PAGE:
I was sitting on my low-cost flight home from Mission Net, settling down to read Living at the Crossroads: An Introduction to Christian Worldview when the guy in the seat next to me said, ‘Oh, I went to Bible college with one of the authors of that’. This tells you nothing about the book, but it does show that if you get a cheap flight back from a mission conference, you are likely to end up sitting next to a missionary.
Living at the Crossroads is Goheen and Bartholemew’s worthy follow up to their excellent The Drama of Scripture. It is a shortish book, 180 pages or so with another 20 pages of notes and it covers a wide breadth of material. If you are looking for a deep, detailed analysis of post-modernism, this isn’t the book for you. However, if you are looking for an excellent overview of the Biblical Narrative and how it compares and contrasts with the underlying story of western Civilisation, then you can do no better. The book starts with two chapters that introduce the notion of worldview and the stories which underpin our approach to life. They then examine the Biblical worldview briefly (it helps to have read the first book here) and then they look at the story which undergirds Western culture.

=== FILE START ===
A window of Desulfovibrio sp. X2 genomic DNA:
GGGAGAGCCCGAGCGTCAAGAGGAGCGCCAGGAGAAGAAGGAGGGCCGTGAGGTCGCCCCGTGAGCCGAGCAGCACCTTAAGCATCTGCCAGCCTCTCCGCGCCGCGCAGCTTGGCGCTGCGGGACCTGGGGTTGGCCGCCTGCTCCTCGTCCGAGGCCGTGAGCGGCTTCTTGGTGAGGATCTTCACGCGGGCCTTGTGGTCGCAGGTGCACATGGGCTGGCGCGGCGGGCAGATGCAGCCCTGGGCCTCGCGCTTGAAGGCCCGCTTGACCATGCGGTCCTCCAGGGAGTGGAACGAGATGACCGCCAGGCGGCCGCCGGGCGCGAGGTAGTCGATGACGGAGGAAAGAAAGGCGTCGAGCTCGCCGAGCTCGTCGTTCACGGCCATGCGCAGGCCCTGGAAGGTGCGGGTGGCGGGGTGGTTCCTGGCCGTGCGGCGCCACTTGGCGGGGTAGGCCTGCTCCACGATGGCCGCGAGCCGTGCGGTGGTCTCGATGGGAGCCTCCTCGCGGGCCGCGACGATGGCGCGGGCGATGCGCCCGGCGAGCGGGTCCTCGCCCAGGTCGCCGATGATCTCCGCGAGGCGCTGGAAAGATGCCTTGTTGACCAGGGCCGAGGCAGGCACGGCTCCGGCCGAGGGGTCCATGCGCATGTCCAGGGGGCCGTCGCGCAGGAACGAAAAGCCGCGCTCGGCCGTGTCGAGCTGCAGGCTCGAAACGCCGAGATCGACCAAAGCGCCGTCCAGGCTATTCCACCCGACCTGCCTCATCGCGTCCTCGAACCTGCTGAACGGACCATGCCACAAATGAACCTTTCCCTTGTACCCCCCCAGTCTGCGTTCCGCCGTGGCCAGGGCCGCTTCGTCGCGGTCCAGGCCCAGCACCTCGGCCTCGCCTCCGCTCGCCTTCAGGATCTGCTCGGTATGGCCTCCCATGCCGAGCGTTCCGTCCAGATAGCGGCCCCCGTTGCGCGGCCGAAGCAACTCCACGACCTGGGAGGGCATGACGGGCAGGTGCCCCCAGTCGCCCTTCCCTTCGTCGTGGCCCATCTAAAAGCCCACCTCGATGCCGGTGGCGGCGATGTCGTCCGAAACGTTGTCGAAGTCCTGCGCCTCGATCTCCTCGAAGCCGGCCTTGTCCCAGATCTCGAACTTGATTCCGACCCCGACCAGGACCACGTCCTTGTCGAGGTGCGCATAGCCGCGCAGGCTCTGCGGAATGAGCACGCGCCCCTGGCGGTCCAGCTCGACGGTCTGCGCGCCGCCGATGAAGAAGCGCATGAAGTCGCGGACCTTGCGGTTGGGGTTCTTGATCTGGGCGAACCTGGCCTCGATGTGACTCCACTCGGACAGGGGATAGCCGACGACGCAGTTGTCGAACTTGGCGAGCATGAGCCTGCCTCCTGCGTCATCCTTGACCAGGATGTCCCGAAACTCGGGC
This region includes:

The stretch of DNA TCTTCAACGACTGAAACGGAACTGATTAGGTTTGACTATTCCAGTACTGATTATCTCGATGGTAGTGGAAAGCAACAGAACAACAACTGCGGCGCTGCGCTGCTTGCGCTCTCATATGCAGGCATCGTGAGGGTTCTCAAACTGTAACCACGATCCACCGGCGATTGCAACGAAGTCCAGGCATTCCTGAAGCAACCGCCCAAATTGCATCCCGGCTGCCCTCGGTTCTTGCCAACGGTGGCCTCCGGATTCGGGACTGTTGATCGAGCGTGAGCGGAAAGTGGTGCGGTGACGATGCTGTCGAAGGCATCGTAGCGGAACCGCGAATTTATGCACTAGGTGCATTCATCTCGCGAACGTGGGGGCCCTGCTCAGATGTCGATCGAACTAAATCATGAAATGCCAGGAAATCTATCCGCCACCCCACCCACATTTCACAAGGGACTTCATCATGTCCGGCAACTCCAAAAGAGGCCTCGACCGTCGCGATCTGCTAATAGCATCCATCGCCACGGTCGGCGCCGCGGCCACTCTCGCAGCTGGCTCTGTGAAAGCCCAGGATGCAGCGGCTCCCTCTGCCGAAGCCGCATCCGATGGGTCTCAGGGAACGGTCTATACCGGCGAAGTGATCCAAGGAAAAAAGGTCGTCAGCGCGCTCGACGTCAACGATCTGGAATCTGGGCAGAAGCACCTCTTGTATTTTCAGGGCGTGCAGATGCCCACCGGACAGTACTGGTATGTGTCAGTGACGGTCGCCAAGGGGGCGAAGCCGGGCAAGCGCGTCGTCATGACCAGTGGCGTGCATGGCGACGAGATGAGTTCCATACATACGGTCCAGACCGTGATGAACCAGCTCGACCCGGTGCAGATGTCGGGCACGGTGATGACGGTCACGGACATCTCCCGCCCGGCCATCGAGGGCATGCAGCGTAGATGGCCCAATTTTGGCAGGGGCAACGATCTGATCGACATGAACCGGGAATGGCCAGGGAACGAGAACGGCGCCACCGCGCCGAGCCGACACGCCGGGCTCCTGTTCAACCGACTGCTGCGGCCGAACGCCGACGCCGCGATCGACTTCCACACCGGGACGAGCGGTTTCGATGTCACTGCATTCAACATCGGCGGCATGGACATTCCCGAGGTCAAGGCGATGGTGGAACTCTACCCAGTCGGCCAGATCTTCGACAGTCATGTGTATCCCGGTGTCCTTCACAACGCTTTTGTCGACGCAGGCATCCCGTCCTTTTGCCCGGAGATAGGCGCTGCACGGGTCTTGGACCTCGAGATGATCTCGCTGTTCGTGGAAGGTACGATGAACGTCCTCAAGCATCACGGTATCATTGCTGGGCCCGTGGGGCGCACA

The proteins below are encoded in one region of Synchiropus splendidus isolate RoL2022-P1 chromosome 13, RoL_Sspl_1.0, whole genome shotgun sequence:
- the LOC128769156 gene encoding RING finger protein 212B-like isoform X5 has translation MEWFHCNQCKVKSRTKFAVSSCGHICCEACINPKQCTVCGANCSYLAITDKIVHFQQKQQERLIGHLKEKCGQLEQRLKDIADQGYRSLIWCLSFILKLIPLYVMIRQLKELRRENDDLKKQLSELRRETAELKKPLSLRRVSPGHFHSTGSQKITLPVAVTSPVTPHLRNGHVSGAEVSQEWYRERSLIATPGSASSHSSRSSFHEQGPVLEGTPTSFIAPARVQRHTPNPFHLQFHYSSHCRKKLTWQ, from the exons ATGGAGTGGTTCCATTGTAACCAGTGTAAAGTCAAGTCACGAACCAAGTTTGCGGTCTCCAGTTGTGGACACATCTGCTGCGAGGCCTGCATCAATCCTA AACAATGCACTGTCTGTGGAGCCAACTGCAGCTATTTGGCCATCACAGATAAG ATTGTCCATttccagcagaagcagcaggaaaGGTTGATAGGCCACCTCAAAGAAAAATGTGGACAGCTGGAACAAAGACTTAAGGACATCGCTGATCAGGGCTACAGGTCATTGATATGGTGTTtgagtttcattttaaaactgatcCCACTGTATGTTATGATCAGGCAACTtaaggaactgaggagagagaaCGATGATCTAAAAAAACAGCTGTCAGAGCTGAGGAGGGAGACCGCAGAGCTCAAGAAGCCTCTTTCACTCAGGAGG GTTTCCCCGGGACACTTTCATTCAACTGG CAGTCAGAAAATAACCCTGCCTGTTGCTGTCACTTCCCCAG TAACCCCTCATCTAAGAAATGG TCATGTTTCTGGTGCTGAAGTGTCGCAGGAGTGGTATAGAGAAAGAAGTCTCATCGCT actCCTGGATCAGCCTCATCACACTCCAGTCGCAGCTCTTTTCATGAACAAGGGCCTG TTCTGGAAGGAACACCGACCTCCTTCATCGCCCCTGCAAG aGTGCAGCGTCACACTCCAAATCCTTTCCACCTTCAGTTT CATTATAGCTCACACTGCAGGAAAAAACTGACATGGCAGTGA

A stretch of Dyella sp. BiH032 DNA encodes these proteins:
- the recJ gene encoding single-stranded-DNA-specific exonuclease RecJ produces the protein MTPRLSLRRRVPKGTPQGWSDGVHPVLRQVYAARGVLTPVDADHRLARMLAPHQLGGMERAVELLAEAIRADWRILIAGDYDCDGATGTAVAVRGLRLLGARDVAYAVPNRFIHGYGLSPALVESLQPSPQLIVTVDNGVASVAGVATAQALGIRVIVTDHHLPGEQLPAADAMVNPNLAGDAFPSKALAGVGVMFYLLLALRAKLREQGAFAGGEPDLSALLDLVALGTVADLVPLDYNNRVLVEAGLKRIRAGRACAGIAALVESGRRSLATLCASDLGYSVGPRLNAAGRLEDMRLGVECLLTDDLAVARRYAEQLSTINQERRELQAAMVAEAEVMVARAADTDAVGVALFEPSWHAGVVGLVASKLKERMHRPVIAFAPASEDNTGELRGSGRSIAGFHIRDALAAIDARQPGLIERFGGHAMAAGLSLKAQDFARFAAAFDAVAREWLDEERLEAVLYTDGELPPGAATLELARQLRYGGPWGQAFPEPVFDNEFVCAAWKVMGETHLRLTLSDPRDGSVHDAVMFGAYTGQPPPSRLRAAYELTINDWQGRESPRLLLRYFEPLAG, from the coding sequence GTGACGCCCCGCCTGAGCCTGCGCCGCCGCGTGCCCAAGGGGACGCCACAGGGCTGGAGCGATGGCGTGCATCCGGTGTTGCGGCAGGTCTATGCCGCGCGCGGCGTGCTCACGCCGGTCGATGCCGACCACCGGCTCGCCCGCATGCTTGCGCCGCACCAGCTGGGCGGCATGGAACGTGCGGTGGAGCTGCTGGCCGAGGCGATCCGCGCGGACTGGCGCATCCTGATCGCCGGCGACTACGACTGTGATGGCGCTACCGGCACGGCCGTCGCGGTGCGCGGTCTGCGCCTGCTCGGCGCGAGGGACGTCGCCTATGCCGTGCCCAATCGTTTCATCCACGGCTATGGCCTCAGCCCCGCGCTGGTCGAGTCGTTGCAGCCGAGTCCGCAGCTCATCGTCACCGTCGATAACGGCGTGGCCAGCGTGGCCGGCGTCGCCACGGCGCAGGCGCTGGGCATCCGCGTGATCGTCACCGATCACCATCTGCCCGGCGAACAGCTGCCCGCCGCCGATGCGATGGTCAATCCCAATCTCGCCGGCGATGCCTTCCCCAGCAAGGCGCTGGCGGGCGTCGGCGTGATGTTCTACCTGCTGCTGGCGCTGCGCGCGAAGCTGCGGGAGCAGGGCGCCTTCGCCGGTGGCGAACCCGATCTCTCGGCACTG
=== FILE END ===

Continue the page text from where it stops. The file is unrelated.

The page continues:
This stuff is all very good, but where the book really comes into its own is the final section which looks at what it means to live in Western culture, but to be guided by a Biblical world view. They can’t answer all of life’s problems in such a short space, but they do give an excellent set of tools for developing your own responses to life’s challenges. Short sections on politics, sport and competition, the arts and education are all extremely stimulating and give lots of food for thought. All in all it’s a good book.
From my point of view, the best quote comes from the Pastoral Postscript which closes the book:
In missionary circles, the language of missio Dei (God’s mission) has lately become commonplaces, and this is a welcome emphasis. In the nineteenth and early twentieth centuries, cross cultural missions were corrupted to some degree by the same confidence in human plannin and effort that had infected Western culture from its very roots in the modernist concept of progress. More recently, a chastened missionary community has rediscovered Scripture’s teaching taht we as a church have been taken up into what God is doing in history…
… This is all much bigger than our time in history, our geographical location, our small piece of the world, our feeble efforts. God is at work, and his purposes will be accomplished. We are called only to witness, by the power of His Spirit in our lives, words, and actions, to what he is doing. Thus we can work – and rest – with joy. Such restful and confident joy is in short supply among activists.